Healing touch for senior citizens
A man’s life is normally divided into five main stages namely infancy, childhood, adolescence, adulthood and old age. In each of these stages an individual has to find himself in different situations and face different problems. The old age is not without problems. In old age physical strength deteriorates, mental stability diminishes; money power becomes bleak coupled with negligence from the younger generation. There are 81million older people in India-11 lakh in Delhi itself. According to an estimate nearly 40 per cent of senior citizens living with their families are reportedly facing abuse of one kind or another, but only 1 in 6 cases actually comes to light. Although the government has enacted the Maintenance and Welfare of Parents and Senior Citizens Act which punishes children who abandon parents with a prison term of three months or a fine, situation is grim for elderly people in India. According to NGOs incidences of elderly couples being forced to sell their houses are very high. Some elderly people have also complained that in case of a property dispute they feel more helpless when their wives side with their children. Many of them suffer in silence as they fear humiliation or are too scared to speak up. According to them a phenomenon called ‘grand dumping’ is becoming common in urban areas these days as children are being increasingly intolerant of their parents’ health problems.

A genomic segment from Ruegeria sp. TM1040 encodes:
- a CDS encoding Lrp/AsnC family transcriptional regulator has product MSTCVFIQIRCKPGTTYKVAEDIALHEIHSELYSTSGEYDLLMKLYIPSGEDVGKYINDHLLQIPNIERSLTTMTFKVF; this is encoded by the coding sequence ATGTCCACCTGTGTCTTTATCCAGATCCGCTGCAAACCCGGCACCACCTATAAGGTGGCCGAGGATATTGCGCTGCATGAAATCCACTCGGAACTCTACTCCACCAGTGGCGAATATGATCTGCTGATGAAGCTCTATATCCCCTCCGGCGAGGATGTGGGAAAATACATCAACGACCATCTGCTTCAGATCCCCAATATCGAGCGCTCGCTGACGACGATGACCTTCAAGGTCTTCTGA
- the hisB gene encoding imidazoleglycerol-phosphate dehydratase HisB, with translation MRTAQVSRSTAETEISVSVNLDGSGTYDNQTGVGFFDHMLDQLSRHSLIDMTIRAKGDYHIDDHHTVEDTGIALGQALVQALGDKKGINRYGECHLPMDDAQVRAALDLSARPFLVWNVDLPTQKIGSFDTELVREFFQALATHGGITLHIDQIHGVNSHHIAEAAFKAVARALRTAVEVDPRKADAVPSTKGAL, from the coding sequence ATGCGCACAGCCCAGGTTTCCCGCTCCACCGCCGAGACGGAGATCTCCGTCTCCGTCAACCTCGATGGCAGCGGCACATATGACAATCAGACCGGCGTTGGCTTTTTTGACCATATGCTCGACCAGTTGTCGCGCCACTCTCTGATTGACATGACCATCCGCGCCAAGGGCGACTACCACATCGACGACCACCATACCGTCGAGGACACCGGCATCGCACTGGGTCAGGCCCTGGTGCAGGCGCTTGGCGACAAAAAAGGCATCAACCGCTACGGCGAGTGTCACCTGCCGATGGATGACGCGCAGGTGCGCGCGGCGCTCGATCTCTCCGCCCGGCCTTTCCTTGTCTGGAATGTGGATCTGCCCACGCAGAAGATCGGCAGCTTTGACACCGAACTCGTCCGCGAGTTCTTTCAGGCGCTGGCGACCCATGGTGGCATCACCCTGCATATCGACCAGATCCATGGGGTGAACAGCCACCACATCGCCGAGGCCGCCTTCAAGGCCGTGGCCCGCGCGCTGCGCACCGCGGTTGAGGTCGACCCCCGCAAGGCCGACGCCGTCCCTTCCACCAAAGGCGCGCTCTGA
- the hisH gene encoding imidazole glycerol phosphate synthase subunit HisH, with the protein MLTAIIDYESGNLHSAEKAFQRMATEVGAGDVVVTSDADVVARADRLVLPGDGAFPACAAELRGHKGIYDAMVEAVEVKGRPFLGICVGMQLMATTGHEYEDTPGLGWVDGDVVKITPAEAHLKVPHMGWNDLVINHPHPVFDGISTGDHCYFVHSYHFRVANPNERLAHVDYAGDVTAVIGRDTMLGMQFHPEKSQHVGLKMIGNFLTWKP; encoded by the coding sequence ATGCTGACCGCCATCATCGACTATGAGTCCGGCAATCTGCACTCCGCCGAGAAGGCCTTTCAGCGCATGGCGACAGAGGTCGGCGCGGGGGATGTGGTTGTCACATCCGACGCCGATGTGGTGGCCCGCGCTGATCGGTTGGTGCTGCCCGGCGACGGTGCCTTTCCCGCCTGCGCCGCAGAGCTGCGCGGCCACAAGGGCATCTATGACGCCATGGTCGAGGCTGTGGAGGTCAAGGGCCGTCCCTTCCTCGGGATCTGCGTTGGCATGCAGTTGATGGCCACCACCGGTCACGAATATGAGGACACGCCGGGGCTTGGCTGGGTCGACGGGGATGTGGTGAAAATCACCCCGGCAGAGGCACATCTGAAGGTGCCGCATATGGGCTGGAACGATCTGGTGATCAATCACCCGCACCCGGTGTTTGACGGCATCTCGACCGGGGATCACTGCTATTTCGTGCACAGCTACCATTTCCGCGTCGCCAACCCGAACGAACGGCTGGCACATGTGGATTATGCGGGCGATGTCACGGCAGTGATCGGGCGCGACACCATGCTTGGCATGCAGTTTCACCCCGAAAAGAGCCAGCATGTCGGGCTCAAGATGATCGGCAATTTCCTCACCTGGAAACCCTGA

In India, the proportion of older persons has risen from 4.9 per cent in 1901 to 5.5 per cent in 1951, 6.5 per cent in 1991 to 7.7 per cent in 2001 and will be 12 per cent in 2025 and like many other developing countries in the world, India is confronted with plight of elders comprising young, old, middle, oldest and extremely old persons resulting from rapid ageing of its population. In the year 2025, India will occupy the second rank in having the old persons in its population as projected by the United Nation Population Division.
Traditionally, in India, aged enjoyed a place of respect in family but in modern times, they have lost their place in society. As per Indian culture, it is duty of the son to look after his parents. Now, the Indian society seems changing very fast and so also its moral values.
Based on the above exposition, the book analyses the plight of elders living in families and the old age homes comparatively in Tamilnadu with specific reference to socio-economic characteristics of the elderly persons. The facilities provided in
the families and old age homes, the perception of elderly persons about old age homes, the provisions of the government programmes for the care and support of the aged and strategies of coping with ageing thereby suggesting appropriate remedial measures for welfare and development of the elderly persons at large.
By Ashok Kumar